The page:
Several media recently reported on a scientific study showing the threat to California of a major tsunami generated by an earthquake off Alaska. Nature reinforced the warning soon after with a strong M7.1 earthquake in Alaska. The tsunami threat to California is real. We are not prepared. The immediate economic price tag in infrastructure loss and business interruption is at least $9.5billion. The true costs are much greater. California is not alone. Most ports and coastal communities are ill-equipped to deal with the threats of extreme events from hazards and climate change.
I participated in a scientific scenario exercise to assess the potential effects on California of a hypothetical but plausible 9.1 earthquake, originating in Semidi off Alaska. The tsunami generated by the quake would reach N. California in three hours and S. California in six. Long Beach, San Diego, Southern Los Angeles and northern Orange Counties, as well as coastal communities in N. California are most affected. Nearly 92,000 people live inside the expected inundation zone, and 81,000 employees would be there if it struck on a business day; 260,000 visitors would be on coastal beaches and parks.
Based on the scenario, fierce currents would roil around the Ports of Los Angeles/Long Beach for two days, The exposure of port trade to damage and that downtime exceeds $1.2billion; business interruption would triple the figure. Along the coast, one-third of all vessels would be damaged or destroyed and over half the docks damaged or lost. The total repair costs for ports, vessels, property and critical infrastructure is estimated at $3.5 billion. Business interruption adds another $6 billion.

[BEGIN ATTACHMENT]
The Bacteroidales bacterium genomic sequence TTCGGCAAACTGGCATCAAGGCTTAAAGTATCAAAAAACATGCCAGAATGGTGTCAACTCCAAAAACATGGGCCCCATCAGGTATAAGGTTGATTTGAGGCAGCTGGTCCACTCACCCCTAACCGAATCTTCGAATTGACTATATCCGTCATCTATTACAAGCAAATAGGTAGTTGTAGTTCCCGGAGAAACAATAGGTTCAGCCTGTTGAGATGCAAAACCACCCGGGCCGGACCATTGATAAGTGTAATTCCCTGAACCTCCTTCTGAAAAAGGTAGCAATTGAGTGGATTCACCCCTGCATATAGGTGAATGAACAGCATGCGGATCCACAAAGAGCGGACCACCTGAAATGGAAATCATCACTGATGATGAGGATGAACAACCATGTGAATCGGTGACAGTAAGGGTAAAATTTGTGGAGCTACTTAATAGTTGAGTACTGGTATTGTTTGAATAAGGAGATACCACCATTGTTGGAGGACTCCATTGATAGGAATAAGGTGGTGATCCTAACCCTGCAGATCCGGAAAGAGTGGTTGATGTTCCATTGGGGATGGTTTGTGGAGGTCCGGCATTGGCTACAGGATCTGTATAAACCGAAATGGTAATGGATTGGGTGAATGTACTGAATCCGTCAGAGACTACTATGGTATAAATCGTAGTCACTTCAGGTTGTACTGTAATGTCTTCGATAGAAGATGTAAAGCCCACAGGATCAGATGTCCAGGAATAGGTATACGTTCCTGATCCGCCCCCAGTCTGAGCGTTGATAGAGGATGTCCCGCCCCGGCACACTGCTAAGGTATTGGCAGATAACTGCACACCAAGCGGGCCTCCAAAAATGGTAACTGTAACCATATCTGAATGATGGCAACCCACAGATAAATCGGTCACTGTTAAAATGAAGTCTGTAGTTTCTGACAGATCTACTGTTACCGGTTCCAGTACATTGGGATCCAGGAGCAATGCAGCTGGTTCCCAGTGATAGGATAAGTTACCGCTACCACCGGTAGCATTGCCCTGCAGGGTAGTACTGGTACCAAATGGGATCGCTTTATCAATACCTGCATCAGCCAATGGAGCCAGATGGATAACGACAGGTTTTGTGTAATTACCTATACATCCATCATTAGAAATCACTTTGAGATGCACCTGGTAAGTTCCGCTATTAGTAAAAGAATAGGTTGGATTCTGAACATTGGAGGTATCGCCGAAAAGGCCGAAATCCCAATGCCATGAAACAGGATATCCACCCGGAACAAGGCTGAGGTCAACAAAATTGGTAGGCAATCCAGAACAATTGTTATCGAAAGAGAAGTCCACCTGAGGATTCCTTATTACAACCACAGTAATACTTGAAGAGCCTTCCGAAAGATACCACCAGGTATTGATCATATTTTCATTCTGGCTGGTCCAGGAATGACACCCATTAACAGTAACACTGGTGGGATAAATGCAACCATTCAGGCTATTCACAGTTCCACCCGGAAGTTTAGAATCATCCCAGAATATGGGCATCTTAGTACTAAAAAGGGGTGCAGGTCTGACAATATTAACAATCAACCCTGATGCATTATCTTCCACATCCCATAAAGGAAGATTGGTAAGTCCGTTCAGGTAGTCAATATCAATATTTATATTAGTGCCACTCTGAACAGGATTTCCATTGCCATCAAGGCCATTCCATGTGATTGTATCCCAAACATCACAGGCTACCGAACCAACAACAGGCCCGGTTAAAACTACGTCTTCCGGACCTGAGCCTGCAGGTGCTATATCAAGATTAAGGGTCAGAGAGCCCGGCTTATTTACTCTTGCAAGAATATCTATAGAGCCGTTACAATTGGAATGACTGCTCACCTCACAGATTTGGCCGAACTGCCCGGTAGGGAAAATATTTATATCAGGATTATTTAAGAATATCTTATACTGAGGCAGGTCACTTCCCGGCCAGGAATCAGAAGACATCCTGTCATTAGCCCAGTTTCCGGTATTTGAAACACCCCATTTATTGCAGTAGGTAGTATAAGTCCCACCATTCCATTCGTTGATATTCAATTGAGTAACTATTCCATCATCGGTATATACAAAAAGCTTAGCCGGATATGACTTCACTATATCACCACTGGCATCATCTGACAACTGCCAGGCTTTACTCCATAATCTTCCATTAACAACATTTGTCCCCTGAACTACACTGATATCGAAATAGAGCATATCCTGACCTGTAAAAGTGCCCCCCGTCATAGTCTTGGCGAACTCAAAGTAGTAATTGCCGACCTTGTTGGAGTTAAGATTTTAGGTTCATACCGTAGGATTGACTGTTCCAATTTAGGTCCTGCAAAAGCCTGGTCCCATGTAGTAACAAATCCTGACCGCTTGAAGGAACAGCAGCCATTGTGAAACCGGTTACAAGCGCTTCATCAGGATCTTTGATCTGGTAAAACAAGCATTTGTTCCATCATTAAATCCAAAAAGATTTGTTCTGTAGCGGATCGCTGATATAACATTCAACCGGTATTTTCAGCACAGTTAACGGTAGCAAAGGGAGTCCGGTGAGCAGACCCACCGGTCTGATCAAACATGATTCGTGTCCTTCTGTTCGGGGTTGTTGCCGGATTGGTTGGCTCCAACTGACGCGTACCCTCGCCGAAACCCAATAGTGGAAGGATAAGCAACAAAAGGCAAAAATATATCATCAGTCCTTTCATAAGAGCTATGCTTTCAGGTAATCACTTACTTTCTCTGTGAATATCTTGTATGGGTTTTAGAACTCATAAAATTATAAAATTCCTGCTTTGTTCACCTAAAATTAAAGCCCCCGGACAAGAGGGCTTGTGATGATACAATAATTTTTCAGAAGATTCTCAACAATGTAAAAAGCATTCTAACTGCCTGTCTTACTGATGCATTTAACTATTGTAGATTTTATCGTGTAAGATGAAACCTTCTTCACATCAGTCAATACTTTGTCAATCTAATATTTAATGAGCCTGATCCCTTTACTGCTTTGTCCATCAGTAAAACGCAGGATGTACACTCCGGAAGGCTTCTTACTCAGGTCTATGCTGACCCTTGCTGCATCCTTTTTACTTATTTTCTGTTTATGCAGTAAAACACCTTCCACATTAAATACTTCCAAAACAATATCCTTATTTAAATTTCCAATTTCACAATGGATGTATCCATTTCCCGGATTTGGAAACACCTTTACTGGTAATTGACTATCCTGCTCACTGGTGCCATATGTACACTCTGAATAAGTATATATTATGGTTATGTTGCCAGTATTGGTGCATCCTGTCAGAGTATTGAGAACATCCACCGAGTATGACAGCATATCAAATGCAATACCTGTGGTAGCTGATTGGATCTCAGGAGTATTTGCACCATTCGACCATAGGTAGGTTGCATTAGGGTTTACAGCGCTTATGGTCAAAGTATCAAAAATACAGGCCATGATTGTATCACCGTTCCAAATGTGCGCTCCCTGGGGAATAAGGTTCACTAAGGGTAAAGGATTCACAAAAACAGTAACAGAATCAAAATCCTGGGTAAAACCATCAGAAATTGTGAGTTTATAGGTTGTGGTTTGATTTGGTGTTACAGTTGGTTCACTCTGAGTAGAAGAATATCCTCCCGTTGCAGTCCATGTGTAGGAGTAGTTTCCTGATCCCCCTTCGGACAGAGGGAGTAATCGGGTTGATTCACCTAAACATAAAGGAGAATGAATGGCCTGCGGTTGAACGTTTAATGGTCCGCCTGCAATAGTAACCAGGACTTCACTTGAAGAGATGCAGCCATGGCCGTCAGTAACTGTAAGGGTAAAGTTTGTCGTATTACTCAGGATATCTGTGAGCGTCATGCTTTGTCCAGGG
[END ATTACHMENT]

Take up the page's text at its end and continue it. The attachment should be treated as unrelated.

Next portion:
California’s a leader in protecting and restoring coastal habitats and endangered species, having invested millions of dollars in nature and weathered lengthy and hard-fought environmental battles. Ironically, many of the gains would be swept away in an instant, and species pushed closer to extinction. Ecosystems are not as resilient as they once were and their recovery is uncertain. Coastal areas like Malibu and Laguna are already suffering extreme beach erosion. It is not certain that sand swept away by a tsunami would return. Could these coastal areas continue to pay for re-nourishment and would it be permitted? Marshes can help to buffer the force of the waves. But in marsh areas adjacent to urban zones, e.g., Goleta or Bolinas, many will be filled with debris some of which will be hazardous.
Tsunamis trigger cascading disasters that can be more severe and long-lasting than the main event. Fires from gas or petroleum plants are common in a tsunami. Under our scenario, fires would start at many ports and marinas where petrochemicals are stored. In the Port of Los Angeles, there are 117 acres containing 182 storage tanks, with capacity for 6.4million barrels of petroleum products. We found that while fisheries would suffer few direct losses, fishermen would be unable to land or transport their catch to market and could be out of action of months. Fishermen cannot sustain those kinds of downtimes.